I agree with everything in Jack Hunter’s excellent analysis of Michael Gerson’s attack on Ron Paul’s proposed drug policy, but I don’t think this should be a primarily ideological dispute. Gerson may see it that way, but his column is so divorced from the facts that any kind of informed judgement on the issue would be impossible for him. This should not come as a surprise as Gerson served in an administration that rejected the “reality-based community” because “[w]e’re an empire now, and when we act, we create our own reality.” But for those of us who stubbornly choose to deal with the world as it is, a corrective to Gerson’s misinformation is in order.

Gerson’s only real piece of “evidence” that drug legalization would turn us all into Bill Burroughs is his bizarre assertion that drugs are de facto decriminalized in Washington, D.C. and this has led to an explosion in use. That’s odd because they still seem to be locking people up at a far higher rate than the rest of the country. D.C.’s prison population is housed in federal prisons, so it’s harder to track, but the jail population is two-and-a-half times the national average. Granted, the district’s crime rate is far higher than the U.S. average, but the incarceration rate suggests that the police are still vigorously enforcing the laws–even drug laws–to the best of their ability. Whether they are actually enforceable is another matter.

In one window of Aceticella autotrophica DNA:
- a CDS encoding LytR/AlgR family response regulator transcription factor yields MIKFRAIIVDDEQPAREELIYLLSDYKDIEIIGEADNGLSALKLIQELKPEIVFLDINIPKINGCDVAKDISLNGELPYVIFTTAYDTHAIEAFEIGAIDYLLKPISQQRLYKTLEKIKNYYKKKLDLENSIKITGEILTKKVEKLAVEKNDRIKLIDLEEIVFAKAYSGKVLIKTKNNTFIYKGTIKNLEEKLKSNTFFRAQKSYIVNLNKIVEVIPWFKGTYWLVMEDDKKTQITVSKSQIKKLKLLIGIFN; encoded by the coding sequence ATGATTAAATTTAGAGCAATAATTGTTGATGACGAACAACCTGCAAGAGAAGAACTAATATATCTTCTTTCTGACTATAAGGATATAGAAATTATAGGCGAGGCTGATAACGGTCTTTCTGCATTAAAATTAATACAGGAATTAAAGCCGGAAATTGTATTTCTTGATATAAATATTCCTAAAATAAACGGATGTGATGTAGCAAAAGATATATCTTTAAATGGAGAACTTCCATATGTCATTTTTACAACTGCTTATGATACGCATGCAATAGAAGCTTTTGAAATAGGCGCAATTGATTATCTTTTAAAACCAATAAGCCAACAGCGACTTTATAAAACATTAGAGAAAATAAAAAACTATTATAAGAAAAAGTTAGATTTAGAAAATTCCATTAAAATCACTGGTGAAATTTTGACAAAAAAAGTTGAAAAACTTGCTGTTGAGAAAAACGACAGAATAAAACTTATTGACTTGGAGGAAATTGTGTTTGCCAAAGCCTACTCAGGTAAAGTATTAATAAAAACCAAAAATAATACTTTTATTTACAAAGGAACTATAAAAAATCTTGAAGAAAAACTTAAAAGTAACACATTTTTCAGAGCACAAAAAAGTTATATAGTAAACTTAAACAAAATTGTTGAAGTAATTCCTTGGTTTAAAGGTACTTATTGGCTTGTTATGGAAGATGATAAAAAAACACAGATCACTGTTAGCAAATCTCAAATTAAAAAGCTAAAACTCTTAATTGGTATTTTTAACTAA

Moreover, Washington D.C. isn’t an extreme outlier when it comes to drug use. According to 2004-2005 figures from the Substance Abuse and Mental Health Administration, 9.51% of Washington D.C.’s population used drugs in the past month compared to 8.02% of all Americans. That’s relatively high, but still lower than Colorado, Montana, Rhode Island, Oregon, Vermont, and Alaska, and very close to New York, Massachusetts, and Connecticut. Some of those states have relatively lenient drug policies compared to other states, but others are relatively strict (New York’s Rockefeller Drug Laws, for instance, were still in full effect for half of this time frame). Different drug policies must have some effect on drug use, but it’s not immediately clear what that effect is.

Portugal’s recent experience with the decriminalization of all drugs suggests that drug abuse can decline substantially without the threat of prison. Portugal’s drug czar claims that “the number of problematic drug users in the country has declined — from about 100,000 in the mid-1990s to 60,000 today…” This has been accompanied by an increase in experimental use, but most of these users try it a few times and move on. There could be a number of other explanations for Portugal’s falling addiction rate, but at the very least it shows that reducing penalties for drug use does not turn the country into a junkie wasteland.

One thing is clear: our prohibitionist drug policy has utterly failed to keep people from using drugs. Despite locking hundreds of thousands of our fellow citizens into cages for drug crimes over the past century, we now live in a country where over 40% of the population over 12 years of age–and a solid majority among young adults–admits to using an illegal drug in their lifetime. I’m sure Gerson believes that stringent drug laws are a major impediment to drug use, but that belief is in no way connected to reality.